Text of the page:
My work with The Office of Digital Humanities is as a senior web developer. My teams and I build applications in the Clojure programming language1 to serve the college of Humanities and the Office of Digital Humanities, and utility libraries that serve the university and the broader developer community. Here are a few of our heavily used utility libraries, which have been used internally for years.
- Retabled: A tabular data solution, for showing speadsheet-like views of data
- BYU-CAS: A Clojure client for BYU’s particular Central Authentication Service
- Reformation: A utility for generating forms for applications or reviews of said applications
Our Retabled library was birthed from the repeated need to display tabular data in our web apps2 and limitations in existing tabular data libraries.3 Our current version of Retabled includes sorting, filtering, and linkability/shareability through regular URLs. In a recently added feature it also pairs with another library4 of ours to allow CSV downloads of the data you are viewing that can be viewed in Excel, LibreOffice Calc, Google Sheets, or whatever other table viewer you like.
Universities have for a long time used the CAS (Central Authentication Service) method for logging in to their systems. Java, of course, has a solid official CAS implementation library5. Since Clojure is fully compatible with the two biggest code ecosystems as of 20226, it was only a matter of convenience to adapt the CAS implementation into something customized to the BYU CAS servers and for easy use in our Clojure apps, allowing all of them to draw upon CAS login both for safe-guarding pages and for obtaining user information necessary for some application use7.
One of the major services we perform is to create form applications that can replace old paper-submission applications for various kinds of funding, both for University students and for faculty. We have complemented some of our efforts with third-party form application8, but still operate certain forms we develop via custom solutions when they need to integrate University data about the applicants or observe FERPA data security requirements for student data privacy. Our Reformation library9 does just two things: it provides a clean and consistent way of defining a form which can be drawn on a web page and submitted when filled out, and also provides a way of viewing a read-only version of a submission that has been made earlier in Reformation. Although there are other libraries for generating React or Reagent-based forms, they lack certain features we needed.10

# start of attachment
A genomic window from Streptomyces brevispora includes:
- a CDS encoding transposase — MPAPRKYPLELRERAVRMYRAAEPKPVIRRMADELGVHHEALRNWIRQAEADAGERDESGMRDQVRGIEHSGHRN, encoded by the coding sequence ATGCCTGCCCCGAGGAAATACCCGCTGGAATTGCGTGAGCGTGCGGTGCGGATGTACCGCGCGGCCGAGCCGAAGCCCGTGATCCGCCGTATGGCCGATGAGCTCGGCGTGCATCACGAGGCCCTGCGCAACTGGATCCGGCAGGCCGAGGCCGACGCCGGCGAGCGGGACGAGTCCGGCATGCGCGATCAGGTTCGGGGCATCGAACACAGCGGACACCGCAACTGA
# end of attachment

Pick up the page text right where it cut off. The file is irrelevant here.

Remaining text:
These are a few of the libraries we use internally; we are happy to make them available to the community, but our response to requests is limited by our priority use needs within our college and university.
The Clojure Language draws upon a tradition of flexibility, fun, and power, and particularly emphasizes stability and battle-ready performance. The stability is great for the long-lived utility applications, and the flexibility is well suited for the Humanities research applications my teams support. Learn more about Clojure at https://clojure.org/.
We use Reagent, a Single Page Application library available at https://holmsand.github.io/reagent/. It is a high-performance wrapper for Facebook’s React.js, and has a tradition of innovating improvements so effective they are inspiration to upgrades to React itself.
One major Clojure table library is reagent-table at https://github.com/Frozenlock/reagent-table, as well as some popular React libraries like Material Table, RSuite Table, React Table, Material UI Table. But those alternatives included some difficult customizability stories, or include sort a kitchen sink approach with more complexity and fragility than was necessary for us. They have, however, been useful inspiration for features and approaches.
cljc-csv https://gitlab.com/BYU-ODH/cljc-csv is a super-lightweight library for converting the data format of Retabled or straight from your database into CSV strings which can be inserted for download straight into a web page, without creating any file that will need to be stored.
For some of our Faculty-serving applications we started with formstack https://www.formstack.com/ and then made a very happy switch to Kuali Build. Kuali Build https://www.kualibuild.com has offered a much better API integration and more responsive support system, and has a pay model that makes a lot more sense for our needs.
Our Reformation library is open source and available at https://github.com/BYU-ODH/reformation. You’ll have noticed a mix of GitLab and GitHub for our libraries; we are in the gradual process of moving our operations out of GitHub, but it is not a priority for older projects.
Features of Reformation forms include typical short and long text boxes, select dropdowns, areas that appear only when a checkbox has been checked, and, crucially, multi tables that allow applicants to fill out a set of data (e.g. name, teacher, grade, etc for a class they’ve taken at another university) and add additional rows to the fillable-table (e.g. “list all classes that you’ve taken about…”).The multitables and the review option were two crucial features that we didn’t find in other solutions.